He's still laughing: Stanley Paris on board his "Kiwi Spirit"
He wanted to become the oldest non-stopper and spent four years preparing for this journey of his life with great energy and high financial outlay. Now the official end comes in a sober consideration on the New Zealander's website. After Stanley Paris was confronted with bruised ribs and tattered sails after an unexpected strong wind on New Year's morning, he held out for a few days, sailed more cautiously and fought against pain.
Termination for technical reasons
Now the demolition. Tragically, the decision is not based on the condition of the single-handed sailor, but of all things on the material that he had so carefully tailored to the trip. "My physical condition is not part of this decision," Paris writes explicitly on his blog. Apparently several repairs to the rig of the 64-foot yacht had been necessary since he set out on the voyage on December 2nd from St. Augustine in Florida.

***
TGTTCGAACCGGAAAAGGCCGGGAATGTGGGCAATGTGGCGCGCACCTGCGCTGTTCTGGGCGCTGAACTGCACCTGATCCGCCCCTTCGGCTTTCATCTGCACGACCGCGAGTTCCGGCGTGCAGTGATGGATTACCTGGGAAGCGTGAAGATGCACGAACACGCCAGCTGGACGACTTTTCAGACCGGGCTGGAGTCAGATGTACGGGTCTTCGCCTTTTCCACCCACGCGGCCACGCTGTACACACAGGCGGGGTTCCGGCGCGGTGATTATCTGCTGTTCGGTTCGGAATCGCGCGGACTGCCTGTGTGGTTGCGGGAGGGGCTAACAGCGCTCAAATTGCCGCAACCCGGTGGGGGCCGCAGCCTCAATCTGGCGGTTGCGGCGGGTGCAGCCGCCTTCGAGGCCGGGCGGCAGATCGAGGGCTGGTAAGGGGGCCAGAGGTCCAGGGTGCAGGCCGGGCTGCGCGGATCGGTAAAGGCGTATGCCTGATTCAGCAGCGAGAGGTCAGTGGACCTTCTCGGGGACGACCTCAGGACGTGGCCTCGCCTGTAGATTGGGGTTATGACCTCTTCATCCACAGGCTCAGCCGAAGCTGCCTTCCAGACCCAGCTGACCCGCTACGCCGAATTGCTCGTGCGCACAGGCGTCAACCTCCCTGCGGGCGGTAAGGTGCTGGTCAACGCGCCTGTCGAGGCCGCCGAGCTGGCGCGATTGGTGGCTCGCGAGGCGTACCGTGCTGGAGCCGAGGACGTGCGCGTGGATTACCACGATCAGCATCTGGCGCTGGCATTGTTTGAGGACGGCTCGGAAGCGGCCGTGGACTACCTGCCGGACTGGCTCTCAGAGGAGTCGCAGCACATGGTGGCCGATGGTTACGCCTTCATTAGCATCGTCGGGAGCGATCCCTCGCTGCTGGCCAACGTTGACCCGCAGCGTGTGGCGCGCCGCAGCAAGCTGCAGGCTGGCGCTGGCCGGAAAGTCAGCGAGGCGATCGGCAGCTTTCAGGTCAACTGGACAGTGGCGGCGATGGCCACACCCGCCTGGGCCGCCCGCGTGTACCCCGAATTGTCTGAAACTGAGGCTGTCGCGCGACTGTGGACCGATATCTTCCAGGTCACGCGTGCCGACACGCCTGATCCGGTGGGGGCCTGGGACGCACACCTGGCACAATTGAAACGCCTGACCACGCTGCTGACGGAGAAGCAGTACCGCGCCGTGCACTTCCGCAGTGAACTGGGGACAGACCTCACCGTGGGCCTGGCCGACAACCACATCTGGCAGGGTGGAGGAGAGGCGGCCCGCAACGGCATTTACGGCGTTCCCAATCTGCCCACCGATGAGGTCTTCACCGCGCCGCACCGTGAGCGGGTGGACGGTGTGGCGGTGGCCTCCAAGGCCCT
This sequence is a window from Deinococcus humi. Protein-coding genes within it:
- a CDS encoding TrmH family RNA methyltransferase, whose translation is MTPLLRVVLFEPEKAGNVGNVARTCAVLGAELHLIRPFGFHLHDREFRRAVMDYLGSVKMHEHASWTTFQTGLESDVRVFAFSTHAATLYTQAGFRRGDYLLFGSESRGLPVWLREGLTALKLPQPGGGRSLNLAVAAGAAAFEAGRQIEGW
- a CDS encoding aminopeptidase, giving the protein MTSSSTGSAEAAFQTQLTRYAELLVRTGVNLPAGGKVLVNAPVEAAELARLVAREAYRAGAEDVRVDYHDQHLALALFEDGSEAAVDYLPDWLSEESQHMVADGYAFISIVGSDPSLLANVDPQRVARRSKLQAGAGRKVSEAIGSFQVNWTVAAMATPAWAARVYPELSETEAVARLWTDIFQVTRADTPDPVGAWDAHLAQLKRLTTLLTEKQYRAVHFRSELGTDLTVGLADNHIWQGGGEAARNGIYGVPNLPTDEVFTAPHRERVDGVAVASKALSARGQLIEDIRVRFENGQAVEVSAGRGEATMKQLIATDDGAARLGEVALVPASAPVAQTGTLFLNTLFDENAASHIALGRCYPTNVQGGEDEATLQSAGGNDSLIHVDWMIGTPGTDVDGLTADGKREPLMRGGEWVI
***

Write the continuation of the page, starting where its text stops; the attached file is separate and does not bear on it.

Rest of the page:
After extensive consultation with the designers at Farr Yacht Design, to whom the New Zealander had sent photos of the problem areas in question on his yacht, the decision was made. Paris will call at Cape Town, which is around 1,700 nautical miles away at the time of his decision, and interrupt the voyage.
"Perhaps I should apologize for disappointing so many. On the other hand, I can tell everyone that I tried and that it did not fail because of my will," wrote Paris. He now wants to have the ship brought back as cargo. There will be no second attempt, so Paris. He has already expected enough of his family.
More information about the trip on Paris' blog www.stanleyparis.com or on his Facebook page.
Paris' yacht "Kiwi Spirit" will be presented as a special boat in YACHT 3/2014. The magazine will be available in stores from January 22nd.